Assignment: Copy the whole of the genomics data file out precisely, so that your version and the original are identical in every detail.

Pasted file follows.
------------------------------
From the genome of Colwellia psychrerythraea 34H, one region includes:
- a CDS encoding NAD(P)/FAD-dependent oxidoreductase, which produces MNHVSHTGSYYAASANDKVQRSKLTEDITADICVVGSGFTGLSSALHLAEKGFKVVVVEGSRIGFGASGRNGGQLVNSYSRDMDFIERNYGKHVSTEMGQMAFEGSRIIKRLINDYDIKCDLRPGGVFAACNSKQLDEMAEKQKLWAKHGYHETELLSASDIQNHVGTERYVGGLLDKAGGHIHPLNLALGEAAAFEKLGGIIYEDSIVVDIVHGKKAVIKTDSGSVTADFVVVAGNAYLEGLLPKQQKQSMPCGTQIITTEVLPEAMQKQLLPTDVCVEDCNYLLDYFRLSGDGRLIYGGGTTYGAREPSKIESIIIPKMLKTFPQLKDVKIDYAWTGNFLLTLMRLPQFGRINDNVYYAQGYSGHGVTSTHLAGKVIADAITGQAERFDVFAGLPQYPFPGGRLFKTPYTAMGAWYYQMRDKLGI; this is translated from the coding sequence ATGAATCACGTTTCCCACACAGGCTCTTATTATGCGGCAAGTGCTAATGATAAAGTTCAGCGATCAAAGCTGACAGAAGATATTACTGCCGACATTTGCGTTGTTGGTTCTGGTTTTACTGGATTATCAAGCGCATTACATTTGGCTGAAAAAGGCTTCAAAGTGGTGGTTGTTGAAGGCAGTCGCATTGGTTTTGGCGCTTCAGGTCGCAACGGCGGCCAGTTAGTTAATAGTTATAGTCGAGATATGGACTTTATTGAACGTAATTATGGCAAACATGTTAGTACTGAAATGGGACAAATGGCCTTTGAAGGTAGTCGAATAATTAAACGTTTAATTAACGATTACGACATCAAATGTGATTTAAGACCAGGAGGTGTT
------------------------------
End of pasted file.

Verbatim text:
From the genome of Colwellia psychrerythraea 34H, one region includes:
- a CDS encoding NAD(P)/FAD-dependent oxidoreductase, which produces MNHVSHTGSYYAASANDKVQRSKLTEDITADICVVGSGFTGLSSALHLAEKGFKVVVVEGSRIGFGASGRNGGQLVNSYSRDMDFIERNYGKHVSTEMGQMAFEGSRIIKRLINDYDIKCDLRPGGVFAACNSKQLDEMAEKQKLWAKHGYHETELLSASDIQNHVGTERYVGGLLDKAGGHIHPLNLALGEAAAFEKLGGIIYEDSIVVDIVHGKKAVIKTDSGSVTADFVVVAGNAYLEGLLPKQQKQSMPCGTQIITTEVLPEAMQKQLLPTDVCVEDCNYLLDYFRLSGDGRLIYGGGTTYGAREPSKIESIIIPKMLKTFPQLKDVKIDYAWTGNFLLTLMRLPQFGRINDNVYYAQGYSGHGVTSTHLAGKVIADAITGQAERFDVFAGLPQYPFPGGRLFKTPYTAMGAWYYQMRDKLGI; this is translated from the coding sequence ATGAATCACGTTTCCCACACAGGCTCTTATTATGCGGCAAGTGCTAATGATAAAGTTCAGCGATCAAAGCTGACAGAAGATATTACTGCCGACATTTGCGTTGTTGGTTCTGGTTTTACTGGATTATCAAGCGCATTACATTTGGCTGAAAAAGGCTTCAAAGTGGTGGTTGTTGAAGGCAGTCGCATTGGTTTTGGCGCTTCAGGTCGCAACGGCGGCCAGTTAGTTAATAGTTATAGTCGAGATATGGACTTTATTGAACGTAATTATGGCAAACATGTTAGTACTGAAATGGGACAAATGGCCTTTGAAGGTAGTCGAATAATTAAACGTTTAATTAACGATTACGACATCAAATGTGATTTAAGACCAGGAGGTGTT